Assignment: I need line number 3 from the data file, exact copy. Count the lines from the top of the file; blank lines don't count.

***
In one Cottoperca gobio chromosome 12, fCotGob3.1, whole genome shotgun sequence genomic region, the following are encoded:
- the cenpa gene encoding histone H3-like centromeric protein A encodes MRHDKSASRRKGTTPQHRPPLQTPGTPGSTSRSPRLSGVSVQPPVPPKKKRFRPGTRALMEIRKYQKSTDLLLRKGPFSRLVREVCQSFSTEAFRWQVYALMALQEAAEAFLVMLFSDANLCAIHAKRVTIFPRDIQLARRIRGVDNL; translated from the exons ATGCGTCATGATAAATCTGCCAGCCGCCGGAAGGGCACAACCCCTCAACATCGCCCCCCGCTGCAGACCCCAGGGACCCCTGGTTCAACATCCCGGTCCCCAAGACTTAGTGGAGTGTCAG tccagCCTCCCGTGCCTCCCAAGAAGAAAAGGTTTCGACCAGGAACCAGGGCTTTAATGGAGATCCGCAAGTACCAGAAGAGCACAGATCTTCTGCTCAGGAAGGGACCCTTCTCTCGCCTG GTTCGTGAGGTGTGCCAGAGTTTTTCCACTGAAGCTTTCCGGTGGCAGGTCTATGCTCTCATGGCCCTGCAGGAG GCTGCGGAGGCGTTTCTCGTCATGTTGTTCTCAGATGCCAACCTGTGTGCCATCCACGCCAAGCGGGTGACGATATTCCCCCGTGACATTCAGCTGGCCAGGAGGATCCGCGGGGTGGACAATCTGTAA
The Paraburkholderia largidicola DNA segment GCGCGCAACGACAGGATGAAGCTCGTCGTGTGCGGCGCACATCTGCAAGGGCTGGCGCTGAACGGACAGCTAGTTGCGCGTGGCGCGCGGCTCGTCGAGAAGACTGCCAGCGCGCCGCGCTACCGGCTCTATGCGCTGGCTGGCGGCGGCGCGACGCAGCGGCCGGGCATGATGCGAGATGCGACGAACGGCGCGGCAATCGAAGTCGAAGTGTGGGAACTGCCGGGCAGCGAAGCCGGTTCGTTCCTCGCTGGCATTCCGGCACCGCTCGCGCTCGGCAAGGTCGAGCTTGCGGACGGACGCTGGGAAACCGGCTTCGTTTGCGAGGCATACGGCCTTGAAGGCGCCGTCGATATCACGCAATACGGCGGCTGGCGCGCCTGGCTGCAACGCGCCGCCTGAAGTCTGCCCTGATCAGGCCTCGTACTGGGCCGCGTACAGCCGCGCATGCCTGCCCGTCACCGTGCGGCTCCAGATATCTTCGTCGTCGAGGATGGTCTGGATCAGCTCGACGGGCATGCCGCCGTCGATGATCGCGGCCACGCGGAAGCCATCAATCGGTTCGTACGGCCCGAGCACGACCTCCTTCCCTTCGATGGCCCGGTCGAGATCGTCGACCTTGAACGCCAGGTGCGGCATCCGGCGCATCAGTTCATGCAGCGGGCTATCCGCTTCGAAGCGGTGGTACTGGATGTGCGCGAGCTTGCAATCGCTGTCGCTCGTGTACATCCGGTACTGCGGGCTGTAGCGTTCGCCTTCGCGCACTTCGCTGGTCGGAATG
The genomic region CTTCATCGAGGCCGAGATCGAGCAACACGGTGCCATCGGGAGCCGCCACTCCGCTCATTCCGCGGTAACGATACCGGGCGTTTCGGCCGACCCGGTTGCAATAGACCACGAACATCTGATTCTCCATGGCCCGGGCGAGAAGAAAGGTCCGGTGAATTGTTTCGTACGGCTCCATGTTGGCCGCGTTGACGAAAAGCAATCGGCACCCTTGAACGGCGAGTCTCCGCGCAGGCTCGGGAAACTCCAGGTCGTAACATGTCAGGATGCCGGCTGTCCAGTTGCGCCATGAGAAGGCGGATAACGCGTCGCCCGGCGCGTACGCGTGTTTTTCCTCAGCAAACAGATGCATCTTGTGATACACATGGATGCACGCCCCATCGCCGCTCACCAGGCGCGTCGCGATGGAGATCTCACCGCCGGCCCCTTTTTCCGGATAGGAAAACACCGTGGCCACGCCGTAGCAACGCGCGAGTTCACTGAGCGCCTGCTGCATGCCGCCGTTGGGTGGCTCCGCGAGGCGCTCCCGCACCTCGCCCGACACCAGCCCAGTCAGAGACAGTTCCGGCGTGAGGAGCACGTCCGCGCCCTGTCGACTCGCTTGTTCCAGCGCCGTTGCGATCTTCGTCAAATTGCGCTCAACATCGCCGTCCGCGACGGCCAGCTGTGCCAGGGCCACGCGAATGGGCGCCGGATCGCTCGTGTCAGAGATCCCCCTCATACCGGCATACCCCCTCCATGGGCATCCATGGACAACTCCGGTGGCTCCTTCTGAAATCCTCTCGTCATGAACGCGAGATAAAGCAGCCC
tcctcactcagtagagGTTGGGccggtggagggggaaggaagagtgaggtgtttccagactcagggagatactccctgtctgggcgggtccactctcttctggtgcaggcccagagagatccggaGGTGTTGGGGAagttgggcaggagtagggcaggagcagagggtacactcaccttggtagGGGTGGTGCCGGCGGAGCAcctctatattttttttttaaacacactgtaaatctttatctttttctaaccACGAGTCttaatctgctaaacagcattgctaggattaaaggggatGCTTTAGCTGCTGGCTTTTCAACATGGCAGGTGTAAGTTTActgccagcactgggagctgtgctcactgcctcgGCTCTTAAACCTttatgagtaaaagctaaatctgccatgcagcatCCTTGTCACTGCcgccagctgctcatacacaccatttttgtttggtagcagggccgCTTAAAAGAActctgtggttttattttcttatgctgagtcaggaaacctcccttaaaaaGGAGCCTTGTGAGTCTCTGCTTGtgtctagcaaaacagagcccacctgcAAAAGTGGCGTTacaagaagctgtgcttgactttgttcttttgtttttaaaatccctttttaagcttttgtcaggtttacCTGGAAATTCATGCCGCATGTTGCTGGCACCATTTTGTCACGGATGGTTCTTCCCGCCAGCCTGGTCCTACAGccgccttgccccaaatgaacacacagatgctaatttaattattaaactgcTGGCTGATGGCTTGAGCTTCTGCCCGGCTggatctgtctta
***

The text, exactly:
The Paraburkholderia largidicola DNA segment GCGCGCAACGACAGGATGAAGCTCGTCGTGTGCGGCGCACATCTGCAAGGGCTGGCGCTGAACGGACAGCTAGTTGCGCGTGGCGCGCGGCTCGTCGAGAAGACTGCCAGCGCGCCGCGCTACCGGCTCTATGCGCTGGCTGGCGGCGGCGCGACGCAGCGGCCGGGCATGATGCGAGATGCGACGAACGGCGCGGCAATCGAAGTCGAAGTGTGGGAACTGCCGGGCAGCGAAGCCGGTTCGTTCCTCGCTGGCATTCCGGCACCGCTCGCGCTCGGCAAGGTCGAGCTTGCGGACGGACGCTGGGAAACCGGCTTCGTTTGCGAGGCATACGGCCTTGAAGGCGCCGTCGATATCACGCAATACGGCGGCTGGCGCGCCTGGCTGCAACGCGCCGCCTGAAGTCTGCCCTGATCAGGCCTCGTACTGGGCCGCGTACAGCCGCGCATGCCTGCCCGTCACCGTGCGGCTCCAGATATCTTCGTCGTCGAGGATGGTCTGGATCAGCTCGACGGGCATGCCGCCGTCGATGATCGCGGCCACGCGGAAGCCATCAATCGGTTCGTACGGCCCGAGCACGACCTCCTTCCCTTCGATGGCCCGGTCGAGATCGTCGACCTTGAACGCCAGGTGCGGCATCCGGCGCATCAGTTCATGCAGCGGGCTATCCGCTTCGAAGCGGTGGTACTGGATGTGCGCGAGCTTGCAATCGCTGTCGCTCGTGTACATCCGGTACTGCGGGCTGTAGCGTTCGCCTTCGCGCACTTCGCTGGTCGGAATG